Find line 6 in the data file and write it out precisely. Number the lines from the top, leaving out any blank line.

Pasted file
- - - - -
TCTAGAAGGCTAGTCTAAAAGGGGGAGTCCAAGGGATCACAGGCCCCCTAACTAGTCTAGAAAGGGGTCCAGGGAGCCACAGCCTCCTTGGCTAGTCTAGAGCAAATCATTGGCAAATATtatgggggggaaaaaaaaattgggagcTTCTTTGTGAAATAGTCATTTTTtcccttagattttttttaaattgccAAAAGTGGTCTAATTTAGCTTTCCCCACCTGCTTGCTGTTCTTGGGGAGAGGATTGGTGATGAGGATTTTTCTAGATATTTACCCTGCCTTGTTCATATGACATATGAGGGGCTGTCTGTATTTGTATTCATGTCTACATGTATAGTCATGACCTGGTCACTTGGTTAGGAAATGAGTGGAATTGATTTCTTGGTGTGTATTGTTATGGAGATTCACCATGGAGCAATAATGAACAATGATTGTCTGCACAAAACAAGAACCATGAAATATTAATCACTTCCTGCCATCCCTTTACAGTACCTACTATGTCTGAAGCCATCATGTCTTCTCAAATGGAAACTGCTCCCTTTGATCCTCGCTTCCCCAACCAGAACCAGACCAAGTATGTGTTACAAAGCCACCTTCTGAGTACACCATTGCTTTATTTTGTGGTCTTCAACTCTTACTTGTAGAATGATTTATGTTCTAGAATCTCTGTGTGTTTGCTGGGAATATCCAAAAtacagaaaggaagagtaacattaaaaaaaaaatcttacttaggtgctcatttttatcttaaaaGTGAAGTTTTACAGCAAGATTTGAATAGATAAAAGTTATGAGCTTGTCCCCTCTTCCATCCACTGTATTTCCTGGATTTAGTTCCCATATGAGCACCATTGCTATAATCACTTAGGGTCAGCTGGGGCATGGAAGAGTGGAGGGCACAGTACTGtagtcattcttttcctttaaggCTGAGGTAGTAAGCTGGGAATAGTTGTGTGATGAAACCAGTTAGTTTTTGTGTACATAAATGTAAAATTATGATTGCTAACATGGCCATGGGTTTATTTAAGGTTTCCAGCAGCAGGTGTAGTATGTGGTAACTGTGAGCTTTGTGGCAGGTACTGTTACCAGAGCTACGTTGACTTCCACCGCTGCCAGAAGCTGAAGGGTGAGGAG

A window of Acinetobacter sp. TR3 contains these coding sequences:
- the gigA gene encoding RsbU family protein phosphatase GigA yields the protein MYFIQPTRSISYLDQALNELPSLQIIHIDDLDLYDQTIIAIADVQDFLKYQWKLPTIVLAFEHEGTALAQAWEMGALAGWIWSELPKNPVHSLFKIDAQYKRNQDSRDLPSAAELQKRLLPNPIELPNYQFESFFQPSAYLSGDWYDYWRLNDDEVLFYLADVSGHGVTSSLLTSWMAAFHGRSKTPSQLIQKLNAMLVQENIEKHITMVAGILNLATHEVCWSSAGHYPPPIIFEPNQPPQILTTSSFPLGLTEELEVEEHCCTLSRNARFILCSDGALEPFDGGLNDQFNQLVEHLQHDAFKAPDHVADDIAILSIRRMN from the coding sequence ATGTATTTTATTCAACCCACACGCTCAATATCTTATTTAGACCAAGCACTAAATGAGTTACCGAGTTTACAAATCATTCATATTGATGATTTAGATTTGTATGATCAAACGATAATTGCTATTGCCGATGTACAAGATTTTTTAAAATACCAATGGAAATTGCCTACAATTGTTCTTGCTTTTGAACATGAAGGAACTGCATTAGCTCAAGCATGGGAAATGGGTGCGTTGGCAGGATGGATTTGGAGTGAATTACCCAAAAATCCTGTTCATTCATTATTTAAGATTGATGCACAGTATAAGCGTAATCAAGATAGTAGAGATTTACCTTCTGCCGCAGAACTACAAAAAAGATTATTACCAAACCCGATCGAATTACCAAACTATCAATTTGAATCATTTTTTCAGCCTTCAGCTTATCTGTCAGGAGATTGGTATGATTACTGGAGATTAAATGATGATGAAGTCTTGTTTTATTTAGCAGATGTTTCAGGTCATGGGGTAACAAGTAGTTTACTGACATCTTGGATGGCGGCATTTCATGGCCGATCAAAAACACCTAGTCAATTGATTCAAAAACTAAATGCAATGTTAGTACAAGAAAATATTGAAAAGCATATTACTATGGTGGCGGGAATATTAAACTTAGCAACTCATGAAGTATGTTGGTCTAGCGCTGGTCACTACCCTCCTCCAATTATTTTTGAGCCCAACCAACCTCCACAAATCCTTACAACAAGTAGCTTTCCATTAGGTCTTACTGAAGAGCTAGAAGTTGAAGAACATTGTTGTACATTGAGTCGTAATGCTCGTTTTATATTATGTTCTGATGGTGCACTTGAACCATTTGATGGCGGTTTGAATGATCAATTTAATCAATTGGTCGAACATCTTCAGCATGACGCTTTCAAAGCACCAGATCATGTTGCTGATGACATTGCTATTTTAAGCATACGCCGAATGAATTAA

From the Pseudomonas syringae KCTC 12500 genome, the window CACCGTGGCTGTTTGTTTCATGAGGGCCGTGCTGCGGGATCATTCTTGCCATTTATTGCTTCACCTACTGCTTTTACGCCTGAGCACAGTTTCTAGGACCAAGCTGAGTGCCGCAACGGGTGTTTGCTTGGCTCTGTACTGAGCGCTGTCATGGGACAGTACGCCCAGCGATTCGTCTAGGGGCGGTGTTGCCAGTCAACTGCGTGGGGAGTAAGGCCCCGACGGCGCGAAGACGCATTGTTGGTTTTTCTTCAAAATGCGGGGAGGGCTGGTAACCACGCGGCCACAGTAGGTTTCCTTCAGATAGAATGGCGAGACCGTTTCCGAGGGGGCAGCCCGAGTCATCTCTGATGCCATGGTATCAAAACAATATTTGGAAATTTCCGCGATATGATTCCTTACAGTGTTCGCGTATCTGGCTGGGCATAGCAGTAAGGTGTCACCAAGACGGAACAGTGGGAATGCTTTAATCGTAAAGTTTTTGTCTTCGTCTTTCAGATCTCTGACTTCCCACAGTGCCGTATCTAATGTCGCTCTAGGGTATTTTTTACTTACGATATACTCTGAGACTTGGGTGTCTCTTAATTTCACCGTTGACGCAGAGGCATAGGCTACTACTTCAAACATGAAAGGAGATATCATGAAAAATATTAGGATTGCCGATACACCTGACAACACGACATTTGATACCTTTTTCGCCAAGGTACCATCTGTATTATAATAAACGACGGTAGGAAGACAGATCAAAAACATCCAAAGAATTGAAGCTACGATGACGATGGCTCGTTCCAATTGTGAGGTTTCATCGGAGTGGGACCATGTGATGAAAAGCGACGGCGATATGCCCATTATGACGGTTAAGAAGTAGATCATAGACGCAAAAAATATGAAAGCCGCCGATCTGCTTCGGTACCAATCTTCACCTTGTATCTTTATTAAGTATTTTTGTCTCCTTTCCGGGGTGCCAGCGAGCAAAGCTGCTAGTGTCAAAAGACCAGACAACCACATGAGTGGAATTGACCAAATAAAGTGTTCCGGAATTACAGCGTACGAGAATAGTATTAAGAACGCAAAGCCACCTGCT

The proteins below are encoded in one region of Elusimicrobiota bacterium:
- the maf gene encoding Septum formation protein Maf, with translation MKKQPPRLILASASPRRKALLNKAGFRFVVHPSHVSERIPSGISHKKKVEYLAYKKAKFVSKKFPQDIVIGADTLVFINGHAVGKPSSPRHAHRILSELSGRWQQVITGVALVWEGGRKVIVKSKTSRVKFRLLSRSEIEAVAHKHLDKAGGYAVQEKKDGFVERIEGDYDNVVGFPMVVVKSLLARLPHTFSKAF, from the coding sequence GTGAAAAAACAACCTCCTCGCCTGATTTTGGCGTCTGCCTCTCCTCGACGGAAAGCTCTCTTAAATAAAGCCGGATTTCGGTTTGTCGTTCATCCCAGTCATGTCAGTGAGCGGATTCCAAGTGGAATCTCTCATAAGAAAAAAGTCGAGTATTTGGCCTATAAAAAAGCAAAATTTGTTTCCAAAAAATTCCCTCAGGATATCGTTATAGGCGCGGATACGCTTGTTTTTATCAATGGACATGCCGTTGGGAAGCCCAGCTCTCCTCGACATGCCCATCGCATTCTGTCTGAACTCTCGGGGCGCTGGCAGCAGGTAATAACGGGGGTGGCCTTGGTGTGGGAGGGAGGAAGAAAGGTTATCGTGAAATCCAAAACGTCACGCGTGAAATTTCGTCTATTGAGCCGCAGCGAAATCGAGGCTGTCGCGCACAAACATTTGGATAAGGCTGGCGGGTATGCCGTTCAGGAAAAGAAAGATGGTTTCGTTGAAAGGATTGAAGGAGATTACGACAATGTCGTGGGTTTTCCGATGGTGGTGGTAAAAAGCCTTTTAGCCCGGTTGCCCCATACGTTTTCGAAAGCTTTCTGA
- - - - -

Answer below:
- the maf gene encoding Septum formation protein Maf, with translation MKKQPPRLILASASPRRKALLNKAGFRFVVHPSHVSERIPSGISHKKKVEYLAYKKAKFVSKKFPQDIVIGADTLVFINGHAVGKPSSPRHAHRILSELSGRWQQVITGVALVWEGGRKVIVKSKTSRVKFRLLSRSEIEAVAHKHLDKAGGYAVQEKKDGFVERIEGDYDNVVGFPMVVVKSLLARLPHTFSKAF, from the coding sequence GTGAAAAAACAACCTCCTCGCCTGATTTTGGCGTCTGCCTCTCCTCGACGGAAAGCTCTCTTAAATAAAGCCGGATTTCGGTTTGTCGTTCATCCCAGTCATGTCAGTGAGCGGATTCCAAGTGGAATCTCTCATAAGAAAAAAGTCGAGTATTTGGCCTATAAAAAAGCAAAATTTGTTTCCAAAAAATTCCCTCAGGATATCGTTATAGGCGCGGATACGCTTGTTTTTATCAATGGACATGCCGTTGGGAAGCCCAGCTCTCCTCGACATGCCCATCGCATTCTGTCTGAACTCTCGGGGCGCTGGCAGCAGGTAATAACGGGGGTGGCCTTGGTGTGGGAGGGAGGAAGAAAGGTTATCGTGAAATCCAAAACGTCACGCGTGAAATTTCGTCTATTGAGCCGCAGCGAAATCGAGGCTGTCGCGCACAAACATTTGGATAAGGCTGGCGGGTATGCCGTTCAGGAAAAGAAAGATGGTTTCGTTGAAAGGATTGAAGGAGATTACGACAATGTCGTGGGTTTTCCGATGGTGGTGGTAAAAAGCCTTTTAGCCCGGTTGCCCCATACGTTTTCGAAAGCTTTCTGA